Indigenous Education in Ontario

The Ministry of Education is committed to working with Indigenous and education partners to continue improving Indigenous student achievement and well-being in Ontario, and increasing all students' knowledge and understanding of First Nation, Métis, and Inuit histories, cultures, contributions and perspectives.

Ontario's Indigenous Education Strategy – (formerly known as the Aboriginal Education Strategy)

Ontario's Indigenous Education Strategy sets the foundation for improving achievement among Indigenous students in provincially funded schools. The strategy supports life-long learning beginning in the early years and continuing through postsecondary, training or workplace opportunities. In addition, it raises awareness about First Nation, Métis, and Inuit cultures, histories, perspectives and contributions among all students.

The government is also committed to continuing to build positive relationships with Ontario First Nation, Métis and Inuit partners and working in a spirit of mutual respect through all interactions. Strong partnerships between the ministry, school boards, schools, educators, families, students, community organizations and Indigenous partners are essential.

To reach the goals of the strategy, Ontario has taken important steps in making system-wide changes, including targeted funding, professional development and the integration of First Nation, Métis and Inuit perspectives into the curriculum.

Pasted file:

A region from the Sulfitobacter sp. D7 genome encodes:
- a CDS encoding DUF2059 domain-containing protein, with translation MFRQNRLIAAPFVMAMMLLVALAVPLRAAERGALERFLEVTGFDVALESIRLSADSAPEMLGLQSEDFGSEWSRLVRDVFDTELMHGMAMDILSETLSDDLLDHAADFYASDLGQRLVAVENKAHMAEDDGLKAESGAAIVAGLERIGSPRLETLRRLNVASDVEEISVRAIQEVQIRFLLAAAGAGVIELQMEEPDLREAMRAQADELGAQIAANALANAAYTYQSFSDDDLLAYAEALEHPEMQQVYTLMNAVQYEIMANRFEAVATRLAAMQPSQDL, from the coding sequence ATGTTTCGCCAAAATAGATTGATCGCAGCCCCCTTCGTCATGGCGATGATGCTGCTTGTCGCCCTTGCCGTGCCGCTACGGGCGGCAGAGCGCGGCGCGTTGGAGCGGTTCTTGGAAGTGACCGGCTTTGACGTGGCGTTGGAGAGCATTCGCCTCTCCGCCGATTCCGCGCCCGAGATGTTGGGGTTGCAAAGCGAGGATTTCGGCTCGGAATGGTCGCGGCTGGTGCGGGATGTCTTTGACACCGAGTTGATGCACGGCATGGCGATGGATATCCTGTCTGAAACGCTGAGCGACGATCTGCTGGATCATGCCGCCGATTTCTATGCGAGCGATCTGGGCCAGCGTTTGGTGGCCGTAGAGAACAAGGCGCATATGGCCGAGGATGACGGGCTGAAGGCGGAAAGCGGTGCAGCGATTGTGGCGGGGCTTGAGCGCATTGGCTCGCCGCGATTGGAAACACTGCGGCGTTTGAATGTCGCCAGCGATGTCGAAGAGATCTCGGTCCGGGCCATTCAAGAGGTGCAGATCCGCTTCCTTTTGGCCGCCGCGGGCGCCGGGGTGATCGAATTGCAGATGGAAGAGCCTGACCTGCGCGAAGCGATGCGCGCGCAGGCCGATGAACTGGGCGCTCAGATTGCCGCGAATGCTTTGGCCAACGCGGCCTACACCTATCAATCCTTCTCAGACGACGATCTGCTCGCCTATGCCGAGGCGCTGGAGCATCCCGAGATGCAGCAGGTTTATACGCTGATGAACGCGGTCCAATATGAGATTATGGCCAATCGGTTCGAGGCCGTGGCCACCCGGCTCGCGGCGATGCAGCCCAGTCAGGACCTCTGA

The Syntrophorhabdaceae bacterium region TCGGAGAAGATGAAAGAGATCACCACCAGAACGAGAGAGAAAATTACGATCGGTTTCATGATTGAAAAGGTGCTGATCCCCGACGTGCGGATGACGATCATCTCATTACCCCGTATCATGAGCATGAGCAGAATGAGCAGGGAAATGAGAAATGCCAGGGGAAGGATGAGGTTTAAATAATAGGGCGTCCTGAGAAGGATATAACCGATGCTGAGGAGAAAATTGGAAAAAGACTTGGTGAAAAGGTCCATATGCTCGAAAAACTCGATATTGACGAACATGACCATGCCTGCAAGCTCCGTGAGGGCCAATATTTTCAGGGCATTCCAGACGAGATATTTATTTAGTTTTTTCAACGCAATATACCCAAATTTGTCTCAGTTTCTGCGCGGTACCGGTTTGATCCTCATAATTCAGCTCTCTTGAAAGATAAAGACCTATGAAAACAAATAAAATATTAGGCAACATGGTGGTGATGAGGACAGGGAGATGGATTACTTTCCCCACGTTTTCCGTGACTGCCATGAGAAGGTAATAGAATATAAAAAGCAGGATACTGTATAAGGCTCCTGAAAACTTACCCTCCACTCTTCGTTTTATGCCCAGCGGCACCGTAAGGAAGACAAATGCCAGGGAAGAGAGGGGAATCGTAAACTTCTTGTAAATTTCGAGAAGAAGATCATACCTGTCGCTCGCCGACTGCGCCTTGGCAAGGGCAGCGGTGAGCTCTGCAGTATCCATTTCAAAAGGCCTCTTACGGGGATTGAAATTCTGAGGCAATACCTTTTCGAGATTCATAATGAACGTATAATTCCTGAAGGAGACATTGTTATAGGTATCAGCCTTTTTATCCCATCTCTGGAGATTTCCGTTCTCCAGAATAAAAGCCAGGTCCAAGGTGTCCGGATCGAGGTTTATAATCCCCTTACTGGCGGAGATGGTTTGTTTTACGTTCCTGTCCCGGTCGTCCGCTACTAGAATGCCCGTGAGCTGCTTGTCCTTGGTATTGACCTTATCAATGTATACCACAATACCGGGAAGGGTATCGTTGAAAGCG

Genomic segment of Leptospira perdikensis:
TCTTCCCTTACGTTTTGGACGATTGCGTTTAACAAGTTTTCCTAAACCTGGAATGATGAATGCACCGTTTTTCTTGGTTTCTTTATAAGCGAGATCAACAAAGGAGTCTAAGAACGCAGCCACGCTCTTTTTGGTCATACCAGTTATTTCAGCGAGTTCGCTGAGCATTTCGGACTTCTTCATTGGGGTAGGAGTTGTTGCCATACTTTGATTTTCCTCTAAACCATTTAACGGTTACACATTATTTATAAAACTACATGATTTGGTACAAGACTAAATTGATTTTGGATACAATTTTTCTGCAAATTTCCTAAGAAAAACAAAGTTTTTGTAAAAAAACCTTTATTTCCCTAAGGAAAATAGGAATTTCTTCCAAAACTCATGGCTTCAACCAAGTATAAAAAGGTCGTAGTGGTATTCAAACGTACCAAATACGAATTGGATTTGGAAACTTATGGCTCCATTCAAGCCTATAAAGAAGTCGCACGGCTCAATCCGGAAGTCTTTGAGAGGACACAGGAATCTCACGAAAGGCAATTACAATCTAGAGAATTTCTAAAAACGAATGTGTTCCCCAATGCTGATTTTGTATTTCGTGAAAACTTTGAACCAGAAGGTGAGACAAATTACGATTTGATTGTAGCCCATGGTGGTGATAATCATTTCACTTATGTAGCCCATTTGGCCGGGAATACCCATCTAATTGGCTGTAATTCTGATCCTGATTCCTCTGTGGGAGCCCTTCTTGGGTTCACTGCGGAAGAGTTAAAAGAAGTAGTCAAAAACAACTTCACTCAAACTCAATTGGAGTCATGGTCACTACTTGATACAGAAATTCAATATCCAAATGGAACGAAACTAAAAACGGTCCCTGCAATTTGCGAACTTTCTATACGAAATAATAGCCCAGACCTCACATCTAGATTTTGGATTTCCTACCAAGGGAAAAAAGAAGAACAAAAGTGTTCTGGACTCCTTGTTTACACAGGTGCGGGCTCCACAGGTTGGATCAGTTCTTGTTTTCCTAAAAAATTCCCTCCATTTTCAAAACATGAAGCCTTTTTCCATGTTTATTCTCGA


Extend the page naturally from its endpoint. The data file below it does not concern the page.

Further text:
Examples of current initiatives:

  • Board Action Plan: Since 2014-15, school boards, in collaboration with First Nation, Métis, and Inuit parents, community members, organizations and Indigenous Education Advisory Councils, have been developing education programs and initiatives that align with the strategy and meet the needs of their local communities.
  • Indigenous Education Leads: As of fall 2016, each school board in Ontario has a full-time position dedicated to supporting the implementation of the Ontario First Nation, Métis, and Inuit Education Policy Framework. Leads work closely with senior board administration, including the superintendent with responsibility for Indigenous education, staff and Indigenous Education Advisory Councils, to support improved Indigenous student achievement and well-being and enhance the knowledge and awareness of all students about First Nation, Métis and Inuit cultures, histories and perspectives.
  • Indigenous Education Advisory Councils (IEACs): In 2014, through the Ontario First Nation, Métis, and Inuit Education Policy Framework Implementation Plan, the ministry indicated that all school boards would establish formalized processes, such as establishing IEACs to support local implementation of the framework. The IEACs guide school boards and schools in building stronger relationships with their communities, sharing information, identifying promising practices, and enhancing collaborative work to support First Nation, Métis, and Inuit student achievement and well-being.
  • Voluntary and Confidential Indigenous Student Self-Identification: This data is used to enable the ministry, school boards and schools to understand the demographics of First Nation, Métis, and Inuit learners and to implement targeted strategies to build on the strengths and meet the specific needs of those students.